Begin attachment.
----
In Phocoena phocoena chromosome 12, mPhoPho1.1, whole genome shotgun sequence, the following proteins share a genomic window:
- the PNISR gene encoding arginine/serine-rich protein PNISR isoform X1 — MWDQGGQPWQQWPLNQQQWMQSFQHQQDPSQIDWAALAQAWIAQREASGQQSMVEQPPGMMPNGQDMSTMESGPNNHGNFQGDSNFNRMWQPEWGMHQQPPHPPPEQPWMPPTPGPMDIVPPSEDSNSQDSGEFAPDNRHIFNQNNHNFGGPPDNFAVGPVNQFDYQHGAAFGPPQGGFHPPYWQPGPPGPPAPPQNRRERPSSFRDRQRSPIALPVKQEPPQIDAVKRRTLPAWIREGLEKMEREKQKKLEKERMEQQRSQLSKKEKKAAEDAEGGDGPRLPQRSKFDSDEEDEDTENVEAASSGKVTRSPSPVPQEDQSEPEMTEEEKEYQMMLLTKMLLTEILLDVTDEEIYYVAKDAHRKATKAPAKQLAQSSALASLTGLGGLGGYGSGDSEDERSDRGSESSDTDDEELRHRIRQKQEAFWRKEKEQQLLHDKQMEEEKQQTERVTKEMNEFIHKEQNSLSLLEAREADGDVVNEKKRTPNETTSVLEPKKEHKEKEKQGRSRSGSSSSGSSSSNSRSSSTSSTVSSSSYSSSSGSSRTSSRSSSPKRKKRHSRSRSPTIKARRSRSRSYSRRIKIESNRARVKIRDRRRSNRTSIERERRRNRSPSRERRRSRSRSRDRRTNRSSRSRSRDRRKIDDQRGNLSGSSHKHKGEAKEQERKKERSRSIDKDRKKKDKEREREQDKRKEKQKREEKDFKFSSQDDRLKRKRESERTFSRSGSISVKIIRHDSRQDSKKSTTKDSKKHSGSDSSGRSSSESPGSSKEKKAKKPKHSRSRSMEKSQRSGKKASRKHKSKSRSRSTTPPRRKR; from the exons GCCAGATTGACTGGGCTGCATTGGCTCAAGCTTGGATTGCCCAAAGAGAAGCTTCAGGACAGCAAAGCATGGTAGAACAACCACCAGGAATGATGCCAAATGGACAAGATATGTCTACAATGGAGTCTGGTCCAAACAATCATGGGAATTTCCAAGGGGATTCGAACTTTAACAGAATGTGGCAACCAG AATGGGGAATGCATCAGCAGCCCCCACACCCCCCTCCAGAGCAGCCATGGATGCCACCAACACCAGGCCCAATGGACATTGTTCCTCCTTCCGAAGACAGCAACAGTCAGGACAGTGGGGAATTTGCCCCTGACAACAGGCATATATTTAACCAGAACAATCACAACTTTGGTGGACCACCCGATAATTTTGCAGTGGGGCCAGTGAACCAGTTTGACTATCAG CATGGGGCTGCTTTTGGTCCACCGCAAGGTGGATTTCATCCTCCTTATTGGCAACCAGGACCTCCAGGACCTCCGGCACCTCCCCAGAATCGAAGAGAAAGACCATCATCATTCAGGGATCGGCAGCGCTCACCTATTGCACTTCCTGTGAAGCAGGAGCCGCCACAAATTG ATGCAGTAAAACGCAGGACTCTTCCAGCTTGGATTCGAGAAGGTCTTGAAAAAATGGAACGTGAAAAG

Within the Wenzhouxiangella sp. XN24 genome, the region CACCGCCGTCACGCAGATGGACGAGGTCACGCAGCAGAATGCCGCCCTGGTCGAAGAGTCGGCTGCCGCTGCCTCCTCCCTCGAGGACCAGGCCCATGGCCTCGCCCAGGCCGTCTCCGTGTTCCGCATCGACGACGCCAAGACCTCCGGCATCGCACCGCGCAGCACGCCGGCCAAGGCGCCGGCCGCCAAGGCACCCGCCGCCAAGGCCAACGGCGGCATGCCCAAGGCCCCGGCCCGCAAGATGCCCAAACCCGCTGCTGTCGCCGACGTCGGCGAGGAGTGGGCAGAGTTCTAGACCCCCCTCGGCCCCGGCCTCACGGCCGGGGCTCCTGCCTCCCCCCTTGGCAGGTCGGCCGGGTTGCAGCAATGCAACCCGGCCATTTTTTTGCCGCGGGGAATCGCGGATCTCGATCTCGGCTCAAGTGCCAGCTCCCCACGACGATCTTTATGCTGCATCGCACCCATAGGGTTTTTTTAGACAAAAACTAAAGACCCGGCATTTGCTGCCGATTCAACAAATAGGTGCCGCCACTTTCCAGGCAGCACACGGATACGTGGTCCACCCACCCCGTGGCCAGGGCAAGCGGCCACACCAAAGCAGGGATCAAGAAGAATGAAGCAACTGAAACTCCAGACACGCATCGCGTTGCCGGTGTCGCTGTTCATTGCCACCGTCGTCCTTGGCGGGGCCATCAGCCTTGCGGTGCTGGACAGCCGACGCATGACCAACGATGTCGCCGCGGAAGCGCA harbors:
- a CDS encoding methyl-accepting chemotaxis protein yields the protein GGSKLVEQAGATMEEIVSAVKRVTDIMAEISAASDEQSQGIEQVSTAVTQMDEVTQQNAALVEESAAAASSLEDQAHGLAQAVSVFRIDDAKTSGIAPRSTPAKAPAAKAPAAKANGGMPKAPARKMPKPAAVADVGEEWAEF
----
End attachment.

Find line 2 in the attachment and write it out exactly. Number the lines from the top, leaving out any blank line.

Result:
- the PNISR gene encoding arginine/serine-rich protein PNISR isoform X1 — MWDQGGQPWQQWPLNQQQWMQSFQHQQDPSQIDWAALAQAWIAQREASGQQSMVEQPPGMMPNGQDMSTMESGPNNHGNFQGDSNFNRMWQPEWGMHQQPPHPPPEQPWMPPTPGPMDIVPPSEDSNSQDSGEFAPDNRHIFNQNNHNFGGPPDNFAVGPVNQFDYQHGAAFGPPQGGFHPPYWQPGPPGPPAPPQNRRERPSSFRDRQRSPIALPVKQEPPQIDAVKRRTLPAWIREGLEKMEREKQKKLEKERMEQQRSQLSKKEKKAAEDAEGGDGPRLPQRSKFDSDEEDEDTENVEAASSGKVTRSPSPVPQEDQSEPEMTEEEKEYQMMLLTKMLLTEILLDVTDEEIYYVAKDAHRKATKAPAKQLAQSSALASLTGLGGLGGYGSGDSEDERSDRGSESSDTDDEELRHRIRQKQEAFWRKEKEQQLLHDKQMEEEKQQTERVTKEMNEFIHKEQNSLSLLEAREADGDVVNEKKRTPNETTSVLEPKKEHKEKEKQGRSRSGSSSSGSSSSNSRSSSTSSTVSSSSYSSSSGSSRTSSRSSSPKRKKRHSRSRSPTIKARRSRSRSYSRRIKIESNRARVKIRDRRRSNRTSIERERRRNRSPSRERRRSRSRSRDRRTNRSSRSRSRDRRKIDDQRGNLSGSSHKHKGEAKEQERKKERSRSIDKDRKKKDKEREREQDKRKEKQKREEKDFKFSSQDDRLKRKRESERTFSRSGSISVKIIRHDSRQDSKKSTTKDSKKHSGSDSSGRSSSESPGSSKEKKAKKPKHSRSRSMEKSQRSGKKASRKHKSKSRSRSTTPPRRKR; from the exons GCCAGATTGACTGGGCTGCATTGGCTCAAGCTTGGATTGCCCAAAGAGAAGCTTCAGGACAGCAAAGCATGGTAGAACAACCACCAGGAATGATGCCAAATGGACAAGATATGTCTACAATGGAGTCTGGTCCAAACAATCATGGGAATTTCCAAGGGGATTCGAACTTTAACAGAATGTGGCAACCAG AATGGGGAATGCATCAGCAGCCCCCACACCCCCCTCCAGAGCAGCCATGGATGCCACCAACACCAGGCCCAATGGACATTGTTCCTCCTTCCGAAGACAGCAACAGTCAGGACAGTGGGGAATTTGCCCCTGACAACAGGCATATATTTAACCAGAACAATCACAACTTTGGTGGACCACCCGATAATTTTGCAGTGGGGCCAGTGAACCAGTTTGACTATCAG CATGGGGCTGCTTTTGGTCCACCGCAAGGTGGATTTCATCCTCCTTATTGGCAACCAGGACCTCCAGGACCTCCGGCACCTCCCCAGAATCGAAGAGAAAGACCATCATCATTCAGGGATCGGCAGCGCTCACCTATTGCACTTCCTGTGAAGCAGGAGCCGCCACAAATTG ATGCAGTAAAACGCAGGACTCTTCCAGCTTGGATTCGAGAAGGTCTTGAAAAAATGGAACGTGAAAAG